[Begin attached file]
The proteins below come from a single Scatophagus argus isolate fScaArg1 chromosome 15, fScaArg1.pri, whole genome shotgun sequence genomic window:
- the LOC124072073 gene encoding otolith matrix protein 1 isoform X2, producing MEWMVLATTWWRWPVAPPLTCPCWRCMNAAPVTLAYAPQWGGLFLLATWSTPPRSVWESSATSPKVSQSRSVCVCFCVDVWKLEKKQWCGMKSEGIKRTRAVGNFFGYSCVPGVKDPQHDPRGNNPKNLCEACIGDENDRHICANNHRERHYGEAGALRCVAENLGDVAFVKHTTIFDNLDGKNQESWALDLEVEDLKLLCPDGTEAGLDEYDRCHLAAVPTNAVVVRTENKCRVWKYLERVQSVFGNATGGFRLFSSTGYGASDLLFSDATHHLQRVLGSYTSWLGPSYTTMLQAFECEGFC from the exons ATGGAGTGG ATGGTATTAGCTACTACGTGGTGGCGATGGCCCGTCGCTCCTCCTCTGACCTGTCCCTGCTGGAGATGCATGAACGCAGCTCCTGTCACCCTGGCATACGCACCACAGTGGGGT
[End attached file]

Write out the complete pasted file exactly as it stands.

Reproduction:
The proteins below come from a single Scatophagus argus isolate fScaArg1 chromosome 15, fScaArg1.pri, whole genome shotgun sequence genomic window:
- the LOC124072073 gene encoding otolith matrix protein 1 isoform X2, producing MEWMVLATTWWRWPVAPPLTCPCWRCMNAAPVTLAYAPQWGGLFLLATWSTPPRSVWESSATSPKVSQSRSVCVCFCVDVWKLEKKQWCGMKSEGIKRTRAVGNFFGYSCVPGVKDPQHDPRGNNPKNLCEACIGDENDRHICANNHRERHYGEAGALRCVAENLGDVAFVKHTTIFDNLDGKNQESWALDLEVEDLKLLCPDGTEAGLDEYDRCHLAAVPTNAVVVRTENKCRVWKYLERVQSVFGNATGGFRLFSSTGYGASDLLFSDATHHLQRVLGSYTSWLGPSYTTMLQAFECEGFC from the exons ATGGAGTGG ATGGTATTAGCTACTACGTGGTGGCGATGGCCCGTCGCTCCTCCTCTGACCTGTCCCTGCTGGAGATGCATGAACGCAGCTCCTGTCACCCTGGCATACGCACCACAGTGGGGT